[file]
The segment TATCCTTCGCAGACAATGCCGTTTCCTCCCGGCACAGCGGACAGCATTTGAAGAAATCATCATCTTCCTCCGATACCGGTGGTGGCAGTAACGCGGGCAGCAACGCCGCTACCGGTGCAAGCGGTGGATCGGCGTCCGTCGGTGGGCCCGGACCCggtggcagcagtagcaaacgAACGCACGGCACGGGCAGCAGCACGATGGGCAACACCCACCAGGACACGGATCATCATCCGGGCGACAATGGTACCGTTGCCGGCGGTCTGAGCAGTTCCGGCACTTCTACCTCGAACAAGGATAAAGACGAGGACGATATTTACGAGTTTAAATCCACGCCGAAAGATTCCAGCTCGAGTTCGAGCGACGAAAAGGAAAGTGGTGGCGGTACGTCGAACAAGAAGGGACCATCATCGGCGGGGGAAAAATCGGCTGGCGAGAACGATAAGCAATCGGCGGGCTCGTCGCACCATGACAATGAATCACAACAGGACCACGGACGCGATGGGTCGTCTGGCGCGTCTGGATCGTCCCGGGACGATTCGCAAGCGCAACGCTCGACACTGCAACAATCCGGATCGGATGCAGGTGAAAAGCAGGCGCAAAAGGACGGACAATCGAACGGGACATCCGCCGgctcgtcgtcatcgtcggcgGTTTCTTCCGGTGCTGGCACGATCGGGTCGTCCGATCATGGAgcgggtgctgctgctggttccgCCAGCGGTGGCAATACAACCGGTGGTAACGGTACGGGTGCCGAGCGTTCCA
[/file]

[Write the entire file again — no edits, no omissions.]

The segment TATCCTTCGCAGACAATGCCGTTTCCTCCCGGCACAGCGGACAGCATTTGAAGAAATCATCATCTTCCTCCGATACCGGTGGTGGCAGTAACGCGGGCAGCAACGCCGCTACCGGTGCAAGCGGTGGATCGGCGTCCGTCGGTGGGCCCGGACCCggtggcagcagtagcaaacgAACGCACGGCACGGGCAGCAGCACGATGGGCAACACCCACCAGGACACGGATCATCATCCGGGCGACAATGGTACCGTTGCCGGCGGTCTGAGCAGTTCCGGCACTTCTACCTCGAACAAGGATAAAGACGAGGACGATATTTACGAGTTTAAATCCACGCCGAAAGATTCCAGCTCGAGTTCGAGCGACGAAAAGGAAAGTGGTGGCGGTACGTCGAACAAGAAGGGACCATCATCGGCGGGGGAAAAATCGGCTGGCGAGAACGATAAGCAATCGGCGGGCTCGTCGCACCATGACAATGAATCACAACAGGACCACGGACGCGATGGGTCGTCTGGCGCGTCTGGATCGTCCCGGGACGATTCGCAAGCGCAACGCTCGACACTGCAACAATCCGGATCGGATGCAGGTGAAAAGCAGGCGCAAAAGGACGGACAATCGAACGGGACATCCGCCGgctcgtcgtcatcgtcggcgGTTTCTTCCGGTGCTGGCACGATCGGGTCGTCCGATCATGGAgcgggtgctgctgctggttccgCCAGCGGTGGCAATACAACCGGTGGTAACGGTACGGGTGCCGAGCGTTCCA